If you look up the Hesperia Unified School District's newest elementary school in Google, one of the top hits is a video clip in which a Hesperia city councilman voices his suspicions about the circumstances under which the property was originally purchased.

In September 2008, Paul Bosacki was running for a seat on the Hesperia City Council and served as a member of the city's planning commission. On September 17, Bosacki, who sees a great deal of the city as a letter carrier for the United States Postal Service, posted a video to YouTube, entitled "Krystal Elementary School location."

"A new elementary school being built in the middle of nowhere," the clip's description reads. "I suspect a land deal where a lot of money changed hands for a piece of desert dirt that was worthless 3 years ago."

In the seven and a half minute clip, Bosacki drives out to the location of the science, math and technology school, at the corner of Krystal Drive and Farmdale Avenue.

"The idea behind this video is to show you how completely in the middle of nowhere this new Krystal school is," he says in his narration, "And how that makes me suspect of the school board's intentions as to why they would build it in the middle of nowhere."

"It was bought, oh my gosh, before we come on board" in November 2006, said school board vice-president Lee Rogers on Friday. "Every one of these schools, with the exception of the continuation schools ... was in the master plan when we came on board."

"Gosh, if somebody got money on that, it went by me," said Bruce Minton, who was on the school board back when the Krystal Elementary site was purchased. "We were looking at where future expansion would be, as I recall. ... If you look to the west of where that school is, there's quite a bit of room for expansion in there."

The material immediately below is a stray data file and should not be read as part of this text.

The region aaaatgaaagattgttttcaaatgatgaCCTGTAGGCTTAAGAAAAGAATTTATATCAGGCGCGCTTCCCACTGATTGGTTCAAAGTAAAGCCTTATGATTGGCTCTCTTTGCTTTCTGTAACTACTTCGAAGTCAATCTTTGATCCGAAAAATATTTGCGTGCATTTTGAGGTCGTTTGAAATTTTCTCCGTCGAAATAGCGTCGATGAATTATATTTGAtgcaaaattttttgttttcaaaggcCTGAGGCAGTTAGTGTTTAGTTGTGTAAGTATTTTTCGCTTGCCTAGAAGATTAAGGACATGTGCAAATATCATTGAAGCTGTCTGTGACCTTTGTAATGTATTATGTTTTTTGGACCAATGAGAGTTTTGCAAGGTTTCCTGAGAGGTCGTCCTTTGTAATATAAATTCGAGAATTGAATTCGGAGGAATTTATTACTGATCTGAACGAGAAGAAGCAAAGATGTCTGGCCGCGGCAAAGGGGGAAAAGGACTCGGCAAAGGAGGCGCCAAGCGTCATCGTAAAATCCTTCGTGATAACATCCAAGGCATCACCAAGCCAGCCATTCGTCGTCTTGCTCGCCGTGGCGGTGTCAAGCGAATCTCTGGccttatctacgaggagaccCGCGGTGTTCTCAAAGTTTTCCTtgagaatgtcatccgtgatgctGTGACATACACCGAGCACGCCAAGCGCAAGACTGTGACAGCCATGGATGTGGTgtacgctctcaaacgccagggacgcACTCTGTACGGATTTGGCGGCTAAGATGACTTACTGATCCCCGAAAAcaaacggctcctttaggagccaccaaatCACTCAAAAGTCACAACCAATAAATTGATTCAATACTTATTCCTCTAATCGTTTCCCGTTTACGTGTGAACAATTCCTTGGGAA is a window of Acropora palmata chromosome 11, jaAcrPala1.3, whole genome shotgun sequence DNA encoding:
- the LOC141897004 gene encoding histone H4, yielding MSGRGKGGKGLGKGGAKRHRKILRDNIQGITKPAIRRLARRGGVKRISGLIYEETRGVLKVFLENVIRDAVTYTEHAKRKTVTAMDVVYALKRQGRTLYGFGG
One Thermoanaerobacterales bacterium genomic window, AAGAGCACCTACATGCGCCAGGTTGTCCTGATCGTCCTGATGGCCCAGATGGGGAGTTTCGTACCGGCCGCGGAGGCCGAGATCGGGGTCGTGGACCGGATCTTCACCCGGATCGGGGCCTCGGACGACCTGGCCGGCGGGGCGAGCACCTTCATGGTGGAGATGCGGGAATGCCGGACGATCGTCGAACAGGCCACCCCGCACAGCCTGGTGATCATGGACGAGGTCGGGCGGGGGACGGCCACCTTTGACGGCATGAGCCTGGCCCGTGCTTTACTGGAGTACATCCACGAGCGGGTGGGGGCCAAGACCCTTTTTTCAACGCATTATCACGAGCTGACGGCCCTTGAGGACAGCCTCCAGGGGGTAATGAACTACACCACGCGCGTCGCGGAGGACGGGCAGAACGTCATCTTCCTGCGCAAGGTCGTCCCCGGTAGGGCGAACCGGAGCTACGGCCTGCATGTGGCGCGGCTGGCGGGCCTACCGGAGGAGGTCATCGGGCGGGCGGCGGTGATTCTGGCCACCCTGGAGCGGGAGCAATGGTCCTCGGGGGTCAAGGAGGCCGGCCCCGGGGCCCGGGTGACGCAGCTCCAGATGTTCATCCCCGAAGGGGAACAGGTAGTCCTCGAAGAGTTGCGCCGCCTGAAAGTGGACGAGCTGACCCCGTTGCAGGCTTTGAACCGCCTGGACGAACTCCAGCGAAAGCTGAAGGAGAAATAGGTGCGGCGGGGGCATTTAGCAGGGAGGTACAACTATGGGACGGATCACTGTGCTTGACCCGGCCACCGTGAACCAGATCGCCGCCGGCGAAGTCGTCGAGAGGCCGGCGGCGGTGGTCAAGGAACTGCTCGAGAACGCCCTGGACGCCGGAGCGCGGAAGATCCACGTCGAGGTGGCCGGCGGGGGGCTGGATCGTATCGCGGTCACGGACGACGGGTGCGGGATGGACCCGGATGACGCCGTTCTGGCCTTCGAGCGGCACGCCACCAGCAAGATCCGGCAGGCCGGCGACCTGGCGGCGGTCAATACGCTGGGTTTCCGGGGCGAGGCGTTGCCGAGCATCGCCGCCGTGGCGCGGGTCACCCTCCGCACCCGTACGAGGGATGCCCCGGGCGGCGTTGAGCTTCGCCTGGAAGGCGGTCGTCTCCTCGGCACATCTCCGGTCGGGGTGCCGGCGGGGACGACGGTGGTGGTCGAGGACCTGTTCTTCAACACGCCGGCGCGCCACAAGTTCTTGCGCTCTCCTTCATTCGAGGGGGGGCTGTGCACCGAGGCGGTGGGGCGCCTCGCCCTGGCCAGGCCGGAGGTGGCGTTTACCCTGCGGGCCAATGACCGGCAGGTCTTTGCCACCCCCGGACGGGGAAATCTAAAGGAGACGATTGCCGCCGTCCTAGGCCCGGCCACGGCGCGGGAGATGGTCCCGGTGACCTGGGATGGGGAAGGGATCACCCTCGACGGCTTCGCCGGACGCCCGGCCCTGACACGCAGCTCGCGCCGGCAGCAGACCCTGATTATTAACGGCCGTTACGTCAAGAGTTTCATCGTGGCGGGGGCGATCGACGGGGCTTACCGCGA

The school is on the border of the decades-delayed Rancho Las Flores housing development. Currently the home to wildlife and illegal off-roaders, Rancho Las Flores is planned to be the site of a 16,000-house development and home to an additional 53,000 residents. The project is in limbo pending improvements to Rt. 138.

"There's literally no roads or no houses or no kids," says Bosacki on the video, whose son attended Kingston Elementary School. "This is out in the middle of the boonies. This is just desert, sagebrush, really nothing there."

"Plus, Kingston Elementary was our most crowded school at that time, and we needed a site close to there that we could expand kids into," said Minton. "At the time, there were no 10-acre sites [available] out there on the mesa" where Kingston is located.

"It even seems suspicious today," Bosacki said on Friday. "The ungodly amount of money they're spending on Oak Hills High and Krystal Elementary, the 40 iMacs. I have an iMac, and I can barely afford one. ... I'm always looking into decision-making, for there to be some sort of logic to it."

"We wanted it to be a neighborhood school. That was our anticipation," said Minton. "Now the current board has made it a choice school."

"Your tax dollars at work, once again," Bosacki says near the conclusion of his video. "Building a school in the middle of nowhere."

Beau Yarbrough can be reached at 956-7108 or at beau@hesperiastar.com.